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[whitespace] The Winslow Boy
Boy Among Men: Guy Edwards finds himself mired in controversy in 'The Winslow Boy.'

Too much nuance flattens David Mamet's 'The Winslow Boy'

By Michelle Goldberg

DAVID MAMET'S VERSION of Terence Rattigan's play The Winslow Boy is subtle, stately, nuanced and quite boring. Forgoing his usual gruffly sinister verbal jousting in favor of a period domestic drama, Mamet tells the story of Arthur Winslow (Nigel Hawthorne), who is willing to bankrupt his family to defend his 13-year-old son against charges of stealing a postal order. Rattigan's play was based on a 1910 case that became a cause célèbre; the lawyer who prosecuted Oscar Wilde was enlisted to defend the accused boy.

For a movie like this to work, the director needs to set up some confluence between that era's values and our own--the characters' convictions can't seem annoyingly outmoded. We really have to believe that the son's expulsion from his military school would be such a calamity for the family that all the patriarch's sacrifices make sense. Instead, the father's actions often seem like simple arrogance, especially when he destroys the future of his spunky suffragist daughter (Rebecca Pidgeon) while attempting to redeem his whey-faced son (as played by Guy Edwards, Ronnie Winslow is so insipid that one hopes he's guilty because it would make him far more interesting).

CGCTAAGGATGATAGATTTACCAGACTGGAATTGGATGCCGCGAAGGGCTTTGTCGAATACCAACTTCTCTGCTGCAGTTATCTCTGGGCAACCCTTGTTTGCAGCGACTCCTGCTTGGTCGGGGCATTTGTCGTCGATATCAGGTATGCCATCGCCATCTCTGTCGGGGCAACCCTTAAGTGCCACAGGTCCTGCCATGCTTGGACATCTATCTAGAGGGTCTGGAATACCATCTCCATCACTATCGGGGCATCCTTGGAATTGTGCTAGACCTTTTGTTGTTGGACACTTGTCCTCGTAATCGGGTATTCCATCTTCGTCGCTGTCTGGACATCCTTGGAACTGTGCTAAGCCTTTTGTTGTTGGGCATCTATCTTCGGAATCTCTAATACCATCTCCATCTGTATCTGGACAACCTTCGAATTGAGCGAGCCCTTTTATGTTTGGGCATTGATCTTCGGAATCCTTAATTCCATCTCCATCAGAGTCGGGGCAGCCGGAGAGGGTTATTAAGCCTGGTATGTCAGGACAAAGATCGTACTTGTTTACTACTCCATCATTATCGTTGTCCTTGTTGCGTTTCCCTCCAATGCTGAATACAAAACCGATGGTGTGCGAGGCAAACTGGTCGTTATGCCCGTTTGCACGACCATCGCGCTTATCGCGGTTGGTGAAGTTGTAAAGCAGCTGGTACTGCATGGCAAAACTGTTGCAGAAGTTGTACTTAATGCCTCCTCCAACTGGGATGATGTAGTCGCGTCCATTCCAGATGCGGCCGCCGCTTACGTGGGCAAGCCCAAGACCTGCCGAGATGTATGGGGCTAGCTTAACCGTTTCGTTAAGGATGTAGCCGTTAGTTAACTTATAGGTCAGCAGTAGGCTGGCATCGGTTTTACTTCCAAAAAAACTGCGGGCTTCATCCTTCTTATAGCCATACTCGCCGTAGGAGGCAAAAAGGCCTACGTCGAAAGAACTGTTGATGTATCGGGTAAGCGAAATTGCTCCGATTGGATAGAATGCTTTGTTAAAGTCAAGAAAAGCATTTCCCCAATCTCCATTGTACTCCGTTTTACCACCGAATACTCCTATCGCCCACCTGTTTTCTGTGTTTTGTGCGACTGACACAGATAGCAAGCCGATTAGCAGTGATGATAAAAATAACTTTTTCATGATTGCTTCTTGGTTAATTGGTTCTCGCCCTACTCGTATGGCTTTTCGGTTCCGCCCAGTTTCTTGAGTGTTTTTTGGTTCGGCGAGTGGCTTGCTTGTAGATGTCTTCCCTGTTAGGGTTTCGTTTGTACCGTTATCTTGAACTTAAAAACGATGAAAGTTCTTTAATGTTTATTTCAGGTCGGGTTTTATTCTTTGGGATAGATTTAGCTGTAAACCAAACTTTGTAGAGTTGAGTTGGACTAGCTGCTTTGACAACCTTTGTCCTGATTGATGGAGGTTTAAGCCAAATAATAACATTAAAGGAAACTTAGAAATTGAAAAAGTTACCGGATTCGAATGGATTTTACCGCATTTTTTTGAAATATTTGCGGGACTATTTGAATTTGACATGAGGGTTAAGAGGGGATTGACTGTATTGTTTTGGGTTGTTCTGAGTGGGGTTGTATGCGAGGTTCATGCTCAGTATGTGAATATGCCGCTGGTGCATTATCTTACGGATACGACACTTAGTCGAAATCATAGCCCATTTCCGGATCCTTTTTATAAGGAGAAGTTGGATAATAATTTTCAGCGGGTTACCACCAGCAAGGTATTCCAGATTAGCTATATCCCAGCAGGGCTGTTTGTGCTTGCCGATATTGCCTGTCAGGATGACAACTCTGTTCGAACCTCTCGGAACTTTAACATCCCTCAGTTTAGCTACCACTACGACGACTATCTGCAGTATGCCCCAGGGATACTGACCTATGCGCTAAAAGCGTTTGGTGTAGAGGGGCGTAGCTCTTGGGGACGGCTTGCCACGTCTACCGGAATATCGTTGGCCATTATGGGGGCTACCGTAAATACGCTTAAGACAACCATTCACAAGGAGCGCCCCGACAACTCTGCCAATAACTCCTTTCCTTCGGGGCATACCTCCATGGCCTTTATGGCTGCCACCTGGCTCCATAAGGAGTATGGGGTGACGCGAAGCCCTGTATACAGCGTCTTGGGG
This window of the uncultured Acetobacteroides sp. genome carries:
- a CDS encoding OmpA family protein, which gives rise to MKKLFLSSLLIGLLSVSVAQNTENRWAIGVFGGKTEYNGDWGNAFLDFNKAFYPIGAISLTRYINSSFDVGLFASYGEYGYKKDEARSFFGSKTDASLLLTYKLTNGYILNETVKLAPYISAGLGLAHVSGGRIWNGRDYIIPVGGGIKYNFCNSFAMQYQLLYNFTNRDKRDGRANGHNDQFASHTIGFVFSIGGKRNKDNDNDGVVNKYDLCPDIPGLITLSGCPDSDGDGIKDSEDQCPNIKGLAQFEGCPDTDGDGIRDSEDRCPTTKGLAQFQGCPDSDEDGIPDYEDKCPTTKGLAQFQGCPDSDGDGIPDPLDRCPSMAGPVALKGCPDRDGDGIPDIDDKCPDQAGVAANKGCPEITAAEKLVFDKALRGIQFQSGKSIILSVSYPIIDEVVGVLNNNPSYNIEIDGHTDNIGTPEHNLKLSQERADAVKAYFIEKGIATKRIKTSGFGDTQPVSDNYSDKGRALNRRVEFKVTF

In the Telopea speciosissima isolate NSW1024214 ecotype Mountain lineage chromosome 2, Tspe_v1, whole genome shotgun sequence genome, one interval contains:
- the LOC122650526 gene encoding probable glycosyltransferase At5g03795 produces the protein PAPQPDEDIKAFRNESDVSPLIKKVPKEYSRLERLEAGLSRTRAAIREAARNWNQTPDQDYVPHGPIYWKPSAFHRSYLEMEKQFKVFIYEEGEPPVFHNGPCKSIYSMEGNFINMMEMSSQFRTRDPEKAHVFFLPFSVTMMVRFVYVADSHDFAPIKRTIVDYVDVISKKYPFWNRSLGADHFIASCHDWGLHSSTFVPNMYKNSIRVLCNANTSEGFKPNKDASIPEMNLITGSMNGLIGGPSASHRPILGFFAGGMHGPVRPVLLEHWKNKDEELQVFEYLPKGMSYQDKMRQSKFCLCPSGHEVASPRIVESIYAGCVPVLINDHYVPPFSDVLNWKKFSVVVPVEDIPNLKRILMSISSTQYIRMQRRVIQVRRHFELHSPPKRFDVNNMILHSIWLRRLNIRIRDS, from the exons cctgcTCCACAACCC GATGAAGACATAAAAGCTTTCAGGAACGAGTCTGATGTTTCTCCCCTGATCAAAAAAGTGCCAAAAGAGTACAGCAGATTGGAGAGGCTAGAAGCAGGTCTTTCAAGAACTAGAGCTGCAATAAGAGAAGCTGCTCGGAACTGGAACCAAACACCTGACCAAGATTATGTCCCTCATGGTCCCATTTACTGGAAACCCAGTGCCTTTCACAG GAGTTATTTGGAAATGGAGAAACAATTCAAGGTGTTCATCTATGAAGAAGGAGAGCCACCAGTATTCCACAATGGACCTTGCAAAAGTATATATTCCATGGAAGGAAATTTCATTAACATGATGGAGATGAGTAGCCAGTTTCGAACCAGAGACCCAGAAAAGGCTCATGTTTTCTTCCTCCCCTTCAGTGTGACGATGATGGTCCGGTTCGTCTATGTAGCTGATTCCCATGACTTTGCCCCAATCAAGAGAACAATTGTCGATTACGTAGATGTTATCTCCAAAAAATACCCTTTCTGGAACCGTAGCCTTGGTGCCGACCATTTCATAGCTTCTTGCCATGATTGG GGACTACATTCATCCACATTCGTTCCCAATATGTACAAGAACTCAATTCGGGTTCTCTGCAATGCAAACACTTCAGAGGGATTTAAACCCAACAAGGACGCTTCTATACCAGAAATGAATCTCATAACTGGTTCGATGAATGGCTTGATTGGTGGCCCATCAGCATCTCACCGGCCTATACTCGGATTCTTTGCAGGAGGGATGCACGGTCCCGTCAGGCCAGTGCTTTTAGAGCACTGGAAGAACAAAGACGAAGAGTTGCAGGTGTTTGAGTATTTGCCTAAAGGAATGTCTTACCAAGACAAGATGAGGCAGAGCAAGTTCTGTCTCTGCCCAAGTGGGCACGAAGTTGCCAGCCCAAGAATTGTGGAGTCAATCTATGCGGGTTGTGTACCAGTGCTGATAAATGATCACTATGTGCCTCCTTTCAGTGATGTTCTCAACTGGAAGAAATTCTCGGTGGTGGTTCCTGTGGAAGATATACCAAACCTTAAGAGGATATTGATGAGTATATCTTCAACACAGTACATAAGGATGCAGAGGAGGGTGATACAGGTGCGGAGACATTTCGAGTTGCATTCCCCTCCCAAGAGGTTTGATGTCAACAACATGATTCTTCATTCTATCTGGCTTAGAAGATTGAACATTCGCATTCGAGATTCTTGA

Many of the elements in The Winslow Boy are impeccably well done: the rich, burnished visuals, the questions of honor and deceit that ripple beneath the surface of the characters. Pidgeon, Mamet's wife, is especially intriguing. Flinty and deadpan, she plays Catherine Winslow with a wry pride and quiet sarcasm. In many ways, she seems like a slightly subdued Parker Posey. Her father's obsession with the case destroys her engagement, and yet despite her feminism, she doesn't challenge him. There's a palpably electric sexual tension between Catherine and Ronnie's ultraconservative lawyer, and their scenes together are the movie's most compelling.

But Mamet's chilly reserve, which so heightened the suspense in such films as The Spanish Prisoner, here just leads to a kind of indifference. Even the public furor that swells around the case is rendered with a kind of surreally offhand distance. The only way into this movie is through an identification with the characters' earnestly bourgeois values. If a viewer doesn't come to the film sharing such ideas, Mamet does nothing to help.

The Winslow Boy (G; 104 min.), directed and written by David Mamet, based on a play by Terrance Rattigan, photographed by Benoît Delhomme and starring Nigel Hawthorne, Rebecca Pidgeon and Guy Edwards, opens Friday at the Camera 3 in San Jose and the Palo Alto Square.

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From the May 20-26, 1999 issue of Metro.

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